Cantaloupe and Muskmelons
Cucumis melo

There are so many more textures and flavors than the average American grocery store offers. Additionally, what is typically sold as "cantaloupe" are usually muskmelons so there is confusion caused by marketing. There are eight distinct groups (some refer to them as subspecies) of Cucumis melo (melons). Although they are useful in sorting melons for descriptive purposes, all groups will cross with each other.

Click on variety's picture or name below for more information and quantity pricing options (where available).
Products (Total Items: 22)
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Altaiskaya Melon
Russian variety. Finely netted with flesh that is yellowish-orange, fragrant, and tasty.
Armenian Cucumber Melon
Fruit grow uniformly and reach between 2 to 3 feet in length and about 2 inches in diameter.
Banana Melon
It resembles a giant, 18 to 24 inch long banana.
Bender's Surprise Muskmelon
Flesh is salmon colored, very thick, and delivers a real nice, sweet, 'old time' muskmelon flavor.
Canary Yellow Melon
Bright light-yellow skin that is slightly wrinkled with sweet, pale green flesh.
Charentais Cantaloupe
Salmon colored, very fragrant and tasty. A variety of true cantaloupe.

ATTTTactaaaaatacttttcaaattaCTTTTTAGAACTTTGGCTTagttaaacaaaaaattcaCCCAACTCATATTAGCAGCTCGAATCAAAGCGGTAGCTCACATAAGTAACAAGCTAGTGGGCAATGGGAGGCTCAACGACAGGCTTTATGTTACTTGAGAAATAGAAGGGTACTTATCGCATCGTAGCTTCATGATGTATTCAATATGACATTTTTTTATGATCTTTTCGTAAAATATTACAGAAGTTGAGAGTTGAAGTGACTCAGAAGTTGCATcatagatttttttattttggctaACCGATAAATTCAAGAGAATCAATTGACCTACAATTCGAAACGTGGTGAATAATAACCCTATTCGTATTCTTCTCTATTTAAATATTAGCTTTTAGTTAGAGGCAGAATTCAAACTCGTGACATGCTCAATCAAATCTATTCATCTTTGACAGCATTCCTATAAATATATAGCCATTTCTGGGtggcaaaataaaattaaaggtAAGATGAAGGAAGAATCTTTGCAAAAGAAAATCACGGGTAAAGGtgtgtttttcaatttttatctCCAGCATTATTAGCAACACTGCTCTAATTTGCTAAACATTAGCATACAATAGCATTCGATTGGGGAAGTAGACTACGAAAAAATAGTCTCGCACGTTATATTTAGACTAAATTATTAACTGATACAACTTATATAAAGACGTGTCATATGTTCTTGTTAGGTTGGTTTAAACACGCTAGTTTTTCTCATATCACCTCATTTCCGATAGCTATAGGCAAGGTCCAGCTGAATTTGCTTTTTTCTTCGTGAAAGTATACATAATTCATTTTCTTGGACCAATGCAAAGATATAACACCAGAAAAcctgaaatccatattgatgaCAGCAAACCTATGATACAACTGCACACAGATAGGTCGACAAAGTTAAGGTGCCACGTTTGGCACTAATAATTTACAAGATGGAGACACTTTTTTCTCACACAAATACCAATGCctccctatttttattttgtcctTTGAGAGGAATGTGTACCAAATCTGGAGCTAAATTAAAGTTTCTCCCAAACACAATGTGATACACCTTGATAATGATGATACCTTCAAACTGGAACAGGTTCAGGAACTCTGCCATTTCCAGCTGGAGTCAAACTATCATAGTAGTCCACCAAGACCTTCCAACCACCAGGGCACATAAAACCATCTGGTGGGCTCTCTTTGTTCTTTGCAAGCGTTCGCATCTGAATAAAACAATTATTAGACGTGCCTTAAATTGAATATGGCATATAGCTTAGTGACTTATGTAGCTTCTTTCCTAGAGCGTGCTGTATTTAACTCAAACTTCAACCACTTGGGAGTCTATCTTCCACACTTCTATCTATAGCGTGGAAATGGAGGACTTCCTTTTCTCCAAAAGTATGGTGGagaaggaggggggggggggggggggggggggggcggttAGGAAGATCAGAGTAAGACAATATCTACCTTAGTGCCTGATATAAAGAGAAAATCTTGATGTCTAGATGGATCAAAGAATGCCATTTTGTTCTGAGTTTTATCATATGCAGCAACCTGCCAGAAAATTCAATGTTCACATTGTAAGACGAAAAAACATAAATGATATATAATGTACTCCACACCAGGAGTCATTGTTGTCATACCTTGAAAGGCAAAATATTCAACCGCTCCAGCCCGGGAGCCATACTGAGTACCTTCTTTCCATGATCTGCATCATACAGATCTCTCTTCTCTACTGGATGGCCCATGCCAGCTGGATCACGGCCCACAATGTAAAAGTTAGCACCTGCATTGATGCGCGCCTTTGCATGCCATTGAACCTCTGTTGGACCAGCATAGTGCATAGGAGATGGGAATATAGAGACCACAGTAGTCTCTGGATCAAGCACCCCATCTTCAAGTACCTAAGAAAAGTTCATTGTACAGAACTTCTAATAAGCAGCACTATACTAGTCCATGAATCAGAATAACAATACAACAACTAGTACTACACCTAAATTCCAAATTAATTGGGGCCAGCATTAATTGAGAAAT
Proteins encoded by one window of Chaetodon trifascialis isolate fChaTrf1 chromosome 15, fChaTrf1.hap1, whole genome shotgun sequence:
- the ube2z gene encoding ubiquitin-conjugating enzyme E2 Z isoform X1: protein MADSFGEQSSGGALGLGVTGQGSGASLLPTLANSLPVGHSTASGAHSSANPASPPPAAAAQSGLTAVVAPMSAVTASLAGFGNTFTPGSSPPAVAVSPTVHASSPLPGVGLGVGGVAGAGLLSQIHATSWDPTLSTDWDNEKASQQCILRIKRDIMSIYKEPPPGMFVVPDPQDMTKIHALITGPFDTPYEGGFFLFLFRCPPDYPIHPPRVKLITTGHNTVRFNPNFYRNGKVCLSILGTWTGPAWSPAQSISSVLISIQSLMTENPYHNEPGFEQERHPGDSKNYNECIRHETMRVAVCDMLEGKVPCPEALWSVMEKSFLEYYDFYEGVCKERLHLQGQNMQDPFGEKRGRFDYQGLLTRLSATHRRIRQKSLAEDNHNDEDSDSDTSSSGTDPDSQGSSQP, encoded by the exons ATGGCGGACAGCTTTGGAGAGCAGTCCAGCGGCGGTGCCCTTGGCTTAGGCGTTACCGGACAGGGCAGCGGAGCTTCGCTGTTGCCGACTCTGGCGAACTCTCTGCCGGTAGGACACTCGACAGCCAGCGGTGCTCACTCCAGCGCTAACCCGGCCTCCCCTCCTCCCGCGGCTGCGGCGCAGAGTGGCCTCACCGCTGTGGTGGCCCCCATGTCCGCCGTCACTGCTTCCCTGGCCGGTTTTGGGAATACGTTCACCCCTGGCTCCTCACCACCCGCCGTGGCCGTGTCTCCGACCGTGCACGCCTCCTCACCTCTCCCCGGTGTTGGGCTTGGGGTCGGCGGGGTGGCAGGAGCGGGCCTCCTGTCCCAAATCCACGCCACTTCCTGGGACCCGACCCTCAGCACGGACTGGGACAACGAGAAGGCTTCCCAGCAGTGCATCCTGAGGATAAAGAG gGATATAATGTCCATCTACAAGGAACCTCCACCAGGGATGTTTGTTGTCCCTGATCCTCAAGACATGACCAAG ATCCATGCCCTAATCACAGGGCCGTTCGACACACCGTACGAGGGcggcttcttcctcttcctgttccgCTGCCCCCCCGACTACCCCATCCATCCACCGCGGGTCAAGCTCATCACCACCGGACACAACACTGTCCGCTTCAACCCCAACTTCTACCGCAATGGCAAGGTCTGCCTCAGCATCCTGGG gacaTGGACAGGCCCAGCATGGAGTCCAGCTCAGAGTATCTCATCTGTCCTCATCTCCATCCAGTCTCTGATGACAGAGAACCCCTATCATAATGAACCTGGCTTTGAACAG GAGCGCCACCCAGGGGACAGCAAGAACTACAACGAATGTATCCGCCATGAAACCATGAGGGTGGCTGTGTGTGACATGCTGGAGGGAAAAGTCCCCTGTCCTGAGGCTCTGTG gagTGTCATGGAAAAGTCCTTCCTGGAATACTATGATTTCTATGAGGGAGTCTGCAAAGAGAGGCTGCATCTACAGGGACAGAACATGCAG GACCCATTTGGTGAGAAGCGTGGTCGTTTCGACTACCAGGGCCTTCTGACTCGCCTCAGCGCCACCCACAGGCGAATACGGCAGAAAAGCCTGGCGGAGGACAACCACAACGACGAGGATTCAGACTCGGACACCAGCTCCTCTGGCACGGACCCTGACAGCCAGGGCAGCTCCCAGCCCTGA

Crenshaw Melon
Pear-shaped, 6-8 pounds, green to yellow skin and salmon-pink flesh.
Eden Gem (Rocky Ford Green Flesh) Melon
Heavily netted, slightly ribbed and prolific. The flesh is green. Very sweet and tasty.
Hale's Best Jumbo Muskmelon
Fruits are early large, oval-shaped fruit with heavy netting and thick, salmon-orange flesh.
Hearts of Gold Melon
Nearly round, weigh 2-3 pounds with deep-orange, sweet, fragrant flesh.
Honey Rock Melon
Fruits are up to 6-inches, tough skin and sweet, flavorful flesh.
Honeydew, Green Flesh Melon
Smooth, creamy white skin with lime-green sweet flesh.
Honeydew, Orange Flesh Melon
Light orange color flesh that is incredibly sweet.
Iroquois Melon
Round to slightly oval, thick, with deep orange flesh.
Minnesota Midget Melon
Compact plants. Small, delicious fruit.
Old Time Tennessee Muskmelon
A rare, "garden-to-table" muskmelon; Pick at peak of ripeness and eat.
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Harvest Tips: Melons are best harvested at their peak of maturity; not a moment early or later. Determining this point is a bit tricky and a skill that melon farmers develop with years of experience, but here are a few pointers:
• Smell the blossom end of the melon. They will have a sweet smell when they are ready.
• Look at the skin color. If they are a netted variety, they netting will have become more pronounced and the skin between the netting will have changed from a green color to tan.
• Honeydew varieties will develop a yellow blush on their otherwise ivory colored rinds.
• Some of the "old-timey" type melons, for example 'Banana' melon, will slip from the vine when ready.

When all else fails, cut it open and go for it!

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